The mid/post-perceptual processing stage results revealed that, in general, MDD patients had higher N2 amplitude compared to HCs  whilst Tang’s group observed lower N2 amplitude among MDD patients as compared to HCs when responding to neutral and happy faces but not for sad face at electrode Fz in their Face-in-the-Crowd task. MDD patients were found to have longer N2 latency in response to neutral  but not for happy or sad faces . No significant group-emotion expression interaction effect was noticed for N2 and P2 amplitudes and N2 latency [25,29]. N2 amplitude (difference wave) was lower among MDD patients as compared to HCs, especially at FC4 and C4 electrode sites in an emotional go/no-go task .
At the late/central processing stage, a study which used affective priming-related task found that, comparatively, MDD patients had significantly higher and lower P3 amplitudes for sad faces in the positive and negative priming condition respectively whilst r-MDD patients had higher P3 amplitude for sad faces but lower P3 amplitudes for both happy and sad faces in the positive and negative priming condition respectively . Further, MDD patients had the lowest amplitude for happy faces in the control condition as compared to HCs and r-MDD patients . Similarly, MDD patients were reported to have higher P3 amplitude compared to HCs in the face-word Stroop task . MDD patients were reported to have lower P3 amplitude than HCs in an emotional go/nogo task . In an oddball task that examined whether abnormal selective attention and/or inhibition for emotional facial expressions exists, patients with past depression were reported to have higher P3 amplitude for sad faces as compared to HCs . A study which used cued emotional conflict task reported higher N450 amplitude (increased recruitment of cognitive control) among HCs as compared to r-MDD patients .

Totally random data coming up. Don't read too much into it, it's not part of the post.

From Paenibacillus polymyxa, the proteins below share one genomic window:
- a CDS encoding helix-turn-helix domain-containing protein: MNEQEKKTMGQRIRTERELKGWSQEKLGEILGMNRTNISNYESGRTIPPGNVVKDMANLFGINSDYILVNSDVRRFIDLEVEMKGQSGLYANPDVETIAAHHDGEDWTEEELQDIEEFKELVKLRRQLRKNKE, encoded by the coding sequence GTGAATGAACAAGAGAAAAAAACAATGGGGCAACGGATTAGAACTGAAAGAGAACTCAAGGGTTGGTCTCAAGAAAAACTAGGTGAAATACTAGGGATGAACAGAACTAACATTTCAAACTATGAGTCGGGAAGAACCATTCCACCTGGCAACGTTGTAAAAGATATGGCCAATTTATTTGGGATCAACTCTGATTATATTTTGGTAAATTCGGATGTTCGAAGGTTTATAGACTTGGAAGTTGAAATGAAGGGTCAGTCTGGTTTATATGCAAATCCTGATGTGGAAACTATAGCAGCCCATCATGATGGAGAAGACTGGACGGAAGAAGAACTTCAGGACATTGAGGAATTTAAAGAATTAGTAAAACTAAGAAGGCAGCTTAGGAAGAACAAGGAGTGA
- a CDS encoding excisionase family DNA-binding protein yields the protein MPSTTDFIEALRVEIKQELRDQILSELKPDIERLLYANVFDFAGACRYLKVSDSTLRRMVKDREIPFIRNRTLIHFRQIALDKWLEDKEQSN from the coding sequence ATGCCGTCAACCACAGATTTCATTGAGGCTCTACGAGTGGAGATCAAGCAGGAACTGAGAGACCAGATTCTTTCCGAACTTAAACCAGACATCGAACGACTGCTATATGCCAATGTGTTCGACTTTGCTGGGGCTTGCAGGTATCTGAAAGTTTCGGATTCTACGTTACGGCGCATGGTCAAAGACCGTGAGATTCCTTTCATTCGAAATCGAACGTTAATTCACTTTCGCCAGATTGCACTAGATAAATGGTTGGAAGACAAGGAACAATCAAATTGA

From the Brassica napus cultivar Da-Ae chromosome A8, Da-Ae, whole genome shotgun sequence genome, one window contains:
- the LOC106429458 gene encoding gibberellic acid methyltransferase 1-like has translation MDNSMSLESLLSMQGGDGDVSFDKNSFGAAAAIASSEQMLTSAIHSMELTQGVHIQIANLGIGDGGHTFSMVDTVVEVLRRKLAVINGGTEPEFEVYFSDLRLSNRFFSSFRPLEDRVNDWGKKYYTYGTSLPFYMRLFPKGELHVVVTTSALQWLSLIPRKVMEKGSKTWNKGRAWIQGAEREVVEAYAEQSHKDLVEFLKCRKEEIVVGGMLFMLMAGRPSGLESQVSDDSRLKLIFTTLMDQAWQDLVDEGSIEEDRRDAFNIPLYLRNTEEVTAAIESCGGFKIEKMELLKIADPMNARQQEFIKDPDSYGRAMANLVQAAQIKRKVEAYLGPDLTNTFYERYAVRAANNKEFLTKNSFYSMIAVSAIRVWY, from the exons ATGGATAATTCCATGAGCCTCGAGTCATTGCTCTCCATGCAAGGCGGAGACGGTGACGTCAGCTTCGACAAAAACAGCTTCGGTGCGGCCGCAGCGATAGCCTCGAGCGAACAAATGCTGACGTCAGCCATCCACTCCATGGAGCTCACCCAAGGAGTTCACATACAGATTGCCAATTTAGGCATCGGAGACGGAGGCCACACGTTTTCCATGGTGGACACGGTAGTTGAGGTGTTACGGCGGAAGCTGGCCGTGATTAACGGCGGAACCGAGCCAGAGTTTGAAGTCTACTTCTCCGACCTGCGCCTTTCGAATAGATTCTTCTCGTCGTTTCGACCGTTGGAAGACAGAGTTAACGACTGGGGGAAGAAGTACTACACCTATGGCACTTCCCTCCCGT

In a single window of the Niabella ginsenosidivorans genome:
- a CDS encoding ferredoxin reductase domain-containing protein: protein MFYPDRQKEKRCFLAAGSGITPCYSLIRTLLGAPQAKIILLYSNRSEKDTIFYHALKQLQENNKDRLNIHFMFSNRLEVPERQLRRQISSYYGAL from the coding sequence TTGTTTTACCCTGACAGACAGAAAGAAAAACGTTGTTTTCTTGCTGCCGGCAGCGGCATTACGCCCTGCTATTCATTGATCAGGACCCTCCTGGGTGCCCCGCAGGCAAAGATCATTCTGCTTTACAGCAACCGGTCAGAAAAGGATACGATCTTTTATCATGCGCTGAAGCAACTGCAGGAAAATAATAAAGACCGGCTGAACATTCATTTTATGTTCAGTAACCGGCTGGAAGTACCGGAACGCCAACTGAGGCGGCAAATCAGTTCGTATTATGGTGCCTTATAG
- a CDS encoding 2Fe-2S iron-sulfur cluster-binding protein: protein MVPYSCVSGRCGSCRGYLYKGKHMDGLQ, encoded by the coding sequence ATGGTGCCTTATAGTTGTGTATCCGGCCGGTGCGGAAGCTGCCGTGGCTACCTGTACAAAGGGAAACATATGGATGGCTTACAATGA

▪ Emotional Words Expression
Visual Three-Stimulus Semantic Oddball, Negative Affective Priming, Chinese Emotional Word Hemifield, and Emotional Stroop were the tasks used for these attention and inhibition studies.
▪ Behavioural perspective
A study which used visual three-stimulus semantic oddball task revealed that MDD patients had significantly fewer hits, in general, as compared to HCs due to fewer hits in positive relative to negative stimuli but no betweengroup difference for RT . Liu , using negative affective priming, reported that MDD patients, in general, had longer RT as compared to HCs but not for accuracy. MDD patients had longer RTs for both positive and negative targets . In an emotional Stroop task, MDD patients were reported to have the biggest interference effects for negative words (deficient interference inhibition) as compared to HCs and r-MDD patients . In a study which used emotional word hemifield task, MDD patients were reported to have longer RT than HCs . Further, among MDD patients, there was shorter RT to negative words presented on the left hemisphere (LH) than positive words and even to negative words presented on the right hemisphere (RH) .